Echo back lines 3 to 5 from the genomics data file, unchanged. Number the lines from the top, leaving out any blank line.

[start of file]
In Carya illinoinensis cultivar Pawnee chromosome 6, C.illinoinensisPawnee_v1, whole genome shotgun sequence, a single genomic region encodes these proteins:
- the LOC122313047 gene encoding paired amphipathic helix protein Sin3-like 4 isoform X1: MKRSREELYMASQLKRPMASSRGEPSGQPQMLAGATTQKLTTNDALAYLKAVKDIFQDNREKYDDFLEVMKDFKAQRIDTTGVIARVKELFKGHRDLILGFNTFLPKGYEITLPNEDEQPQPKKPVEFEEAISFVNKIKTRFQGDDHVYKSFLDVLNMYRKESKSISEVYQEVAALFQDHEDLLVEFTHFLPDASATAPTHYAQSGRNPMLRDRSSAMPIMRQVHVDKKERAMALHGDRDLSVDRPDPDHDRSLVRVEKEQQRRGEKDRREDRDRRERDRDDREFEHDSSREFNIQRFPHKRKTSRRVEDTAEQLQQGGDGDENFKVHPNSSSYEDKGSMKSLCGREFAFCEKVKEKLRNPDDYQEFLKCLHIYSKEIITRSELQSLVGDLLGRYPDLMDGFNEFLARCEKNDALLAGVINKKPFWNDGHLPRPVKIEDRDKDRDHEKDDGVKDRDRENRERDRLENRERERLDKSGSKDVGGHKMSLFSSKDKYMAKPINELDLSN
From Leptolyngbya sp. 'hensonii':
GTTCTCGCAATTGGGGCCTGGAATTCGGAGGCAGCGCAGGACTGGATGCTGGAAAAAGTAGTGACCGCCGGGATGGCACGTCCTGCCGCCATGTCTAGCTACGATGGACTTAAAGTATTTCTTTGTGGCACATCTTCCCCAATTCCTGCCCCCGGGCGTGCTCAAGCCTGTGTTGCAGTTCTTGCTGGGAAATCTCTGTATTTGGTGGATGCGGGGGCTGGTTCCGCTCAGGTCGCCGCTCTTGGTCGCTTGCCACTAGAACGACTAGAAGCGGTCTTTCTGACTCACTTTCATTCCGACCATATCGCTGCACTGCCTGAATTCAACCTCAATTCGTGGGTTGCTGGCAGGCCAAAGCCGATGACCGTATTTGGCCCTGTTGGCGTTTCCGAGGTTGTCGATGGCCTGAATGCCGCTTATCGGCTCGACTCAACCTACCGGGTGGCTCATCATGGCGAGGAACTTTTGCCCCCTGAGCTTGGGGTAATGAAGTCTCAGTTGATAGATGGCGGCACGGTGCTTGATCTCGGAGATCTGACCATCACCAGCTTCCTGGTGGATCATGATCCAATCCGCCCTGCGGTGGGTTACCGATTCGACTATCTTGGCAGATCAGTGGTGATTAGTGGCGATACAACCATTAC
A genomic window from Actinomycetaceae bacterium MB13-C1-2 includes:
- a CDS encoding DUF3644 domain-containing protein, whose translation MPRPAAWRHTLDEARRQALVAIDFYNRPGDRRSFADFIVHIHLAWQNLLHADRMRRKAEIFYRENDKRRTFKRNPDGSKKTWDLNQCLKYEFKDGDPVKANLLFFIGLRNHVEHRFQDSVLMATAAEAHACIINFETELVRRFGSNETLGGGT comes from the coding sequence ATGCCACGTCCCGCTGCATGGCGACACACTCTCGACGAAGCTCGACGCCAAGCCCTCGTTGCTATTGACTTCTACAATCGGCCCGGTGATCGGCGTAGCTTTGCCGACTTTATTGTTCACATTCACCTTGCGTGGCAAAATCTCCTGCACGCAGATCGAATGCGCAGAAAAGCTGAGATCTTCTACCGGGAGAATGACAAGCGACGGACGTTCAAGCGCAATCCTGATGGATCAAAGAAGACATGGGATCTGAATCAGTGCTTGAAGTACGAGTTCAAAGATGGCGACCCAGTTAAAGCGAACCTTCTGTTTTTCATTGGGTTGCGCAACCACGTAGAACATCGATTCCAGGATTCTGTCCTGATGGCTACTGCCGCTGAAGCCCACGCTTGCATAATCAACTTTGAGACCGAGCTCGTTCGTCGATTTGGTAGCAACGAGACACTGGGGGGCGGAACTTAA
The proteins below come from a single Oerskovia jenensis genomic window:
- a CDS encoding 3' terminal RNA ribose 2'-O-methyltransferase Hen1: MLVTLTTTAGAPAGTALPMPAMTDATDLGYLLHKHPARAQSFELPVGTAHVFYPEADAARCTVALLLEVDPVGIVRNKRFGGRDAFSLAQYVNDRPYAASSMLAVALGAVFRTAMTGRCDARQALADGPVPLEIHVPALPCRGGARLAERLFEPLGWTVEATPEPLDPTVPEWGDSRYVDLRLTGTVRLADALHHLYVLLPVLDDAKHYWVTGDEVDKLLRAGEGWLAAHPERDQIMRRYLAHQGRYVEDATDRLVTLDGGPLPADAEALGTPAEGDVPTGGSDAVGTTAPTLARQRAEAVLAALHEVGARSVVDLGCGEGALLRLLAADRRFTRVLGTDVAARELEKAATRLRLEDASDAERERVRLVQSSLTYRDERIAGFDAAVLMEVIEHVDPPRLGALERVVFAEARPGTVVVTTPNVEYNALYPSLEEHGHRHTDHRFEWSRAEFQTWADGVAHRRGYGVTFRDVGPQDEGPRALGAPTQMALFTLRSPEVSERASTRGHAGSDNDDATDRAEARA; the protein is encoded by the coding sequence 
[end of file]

From Leptolyngbya sp. 'hensonii':
GTTCTCGCAATTGGGGCCTGGAATTCGGAGGCAGCGCAGGACTGGATGCTGGAAAAAGTAGTGACCGCCGGGATGGCACGTCCTGCCGCCATGTCTAGCTACGATGGACTTAAAGTATTTCTTTGTGGCACATCTTCCCCAATTCCTGCCCCCGGGCGTGCTCAAGCCTGTGTTGCAGTTCTTGCTGGGAAATCTCTGTATTTGGTGGATGCGGGGGCTGGTTCCGCTCAGGTCGCCGCTCTTGGTCGCTTGCCACTAGAACGACTAGAAGCGGTCTTTCTGACTCACTTTCATTCCGACCATATCGCTGCACTGCCTGAATTCAACCTCAATTCGTGGGTTGCTGGCAGGCCAAAGCCGATGACCGTATTTGGCCCTGTTGGCGTTTCCGAGGTTGTCGATGGCCTGAATGCCGCTTATCGGCTCGACTCAACCTACCGGGTGGCTCATCATGGCGAGGAACTTTTGCCCCCTGAGCTTGGGGTAATGAAGTCTCAGTTGATAGATGGCGGCACGGTGCTTGATCTCGGAGATCTGACCATCACCAGCTTCCTGGTGGATCATGATCCAATCCGCCCTGCGGTGGGTTACCGATTCGACTATCTTGGCAGATCAGTGGTGATTAGTGGCGATACAACCATTAC
A genomic window from Actinomycetaceae bacterium MB13-C1-2 includes: